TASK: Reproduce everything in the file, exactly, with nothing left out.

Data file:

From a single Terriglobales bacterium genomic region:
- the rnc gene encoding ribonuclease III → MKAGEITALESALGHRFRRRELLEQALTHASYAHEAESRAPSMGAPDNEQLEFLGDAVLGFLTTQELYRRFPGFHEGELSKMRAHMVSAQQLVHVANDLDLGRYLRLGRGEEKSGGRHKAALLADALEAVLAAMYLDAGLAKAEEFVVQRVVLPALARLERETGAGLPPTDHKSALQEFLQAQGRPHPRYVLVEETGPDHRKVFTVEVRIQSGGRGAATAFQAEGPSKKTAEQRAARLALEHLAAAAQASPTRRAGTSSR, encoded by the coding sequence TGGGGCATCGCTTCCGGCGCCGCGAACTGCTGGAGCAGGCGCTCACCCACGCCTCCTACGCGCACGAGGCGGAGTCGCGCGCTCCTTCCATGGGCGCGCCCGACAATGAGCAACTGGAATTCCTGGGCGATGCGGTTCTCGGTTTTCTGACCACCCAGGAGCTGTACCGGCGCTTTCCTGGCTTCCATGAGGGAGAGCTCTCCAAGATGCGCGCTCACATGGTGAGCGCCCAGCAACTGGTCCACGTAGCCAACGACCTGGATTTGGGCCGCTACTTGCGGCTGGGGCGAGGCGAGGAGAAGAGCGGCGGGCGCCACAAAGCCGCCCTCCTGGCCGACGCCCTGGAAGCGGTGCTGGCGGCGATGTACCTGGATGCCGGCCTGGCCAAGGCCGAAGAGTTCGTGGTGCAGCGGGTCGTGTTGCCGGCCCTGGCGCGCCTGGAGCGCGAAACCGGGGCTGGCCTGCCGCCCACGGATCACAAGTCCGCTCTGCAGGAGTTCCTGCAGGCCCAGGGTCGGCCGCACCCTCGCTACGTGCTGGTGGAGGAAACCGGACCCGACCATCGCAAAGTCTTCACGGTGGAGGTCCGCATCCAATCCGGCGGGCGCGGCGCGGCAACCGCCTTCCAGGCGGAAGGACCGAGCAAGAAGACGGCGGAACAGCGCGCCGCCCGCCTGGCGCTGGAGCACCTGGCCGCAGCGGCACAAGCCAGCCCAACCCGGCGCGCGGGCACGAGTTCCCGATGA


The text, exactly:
From a single Terriglobales bacterium genomic region:
- the rnc gene encoding ribonuclease III → MKAGEITALESALGHRFRRRELLEQALTHASYAHEAESRAPSMGAPDNEQLEFLGDAVLGFLTTQELYRRFPGFHEGELSKMRAHMVSAQQLVHVANDLDLGRYLRLGRGEEKSGGRHKAALLADALEAVLAAMYLDAGLAKAEEFVVQRVVLPALARLERETGAGLPPTDHKSALQEFLQAQGRPHPRYVLVEETGPDHRKVFTVEVRIQSGGRGAATAFQAEGPSKKTAEQRAARLALEHLAAAAQASPTRRAGTSSR, encoded by the coding sequence TGGGGCATCGCTTCCGGCGCCGCGAACTGCTGGAGCAGGCGCTCACCCACGCCTCCTACGCGCACGAGGCGGAGTCGCGCGCTCCTTCCATGGGCGCGCCCGACAATGAGCAACTGGAATTCCTGGGCGATGCGGTTCTCGGTTTTCTGACCACCCAGGAGCTGTACCGGCGCTTTCCTGGCTTCCATGAGGGAGAGCTCTCCAAGATGCGCGCTCACATGGTGAGCGCCCAGCAACTGGTCCACGTAGCCAACGACCTGGATTTGGGCCGCTACTTGCGGCTGGGGCGAGGCGAGGAGAAGAGCGGCGGGCGCCACAAAGCCGCCCTCCTGGCCGACGCCCTGGAAGCGGTGCTGGCGGCGATGTACCTGGATGCCGGCCTGGCCAAGGCCGAAGAGTTCGTGGTGCAGCGGGTCGTGTTGCCGGCCCTGGCGCGCCTGGAGCGCGAAACCGGGGCTGGCCTGCCGCCCACGGATCACAAGTCCGCTCTGCAGGAGTTCCTGCAGGCCCAGGGTCGGCCGCACCCTCGCTACGTGCTGGTGGAGGAAACCGGACCCGACCATCGCAAAGTCTTCACGGTGGAGGTCCGCATCCAATCCGGCGGGCGCGGCGCGGCAACCGCCTTCCAGGCGGAAGGACCGAGCAAGAAGACGGCGGAACAGCGCGCCGCCCGCCTGGCGCTGGAGCACCTGGCCGCAGCGGCACAAGCCAGCCCAACCCGGCGCGCGGGCACGAGTTCCCGATGA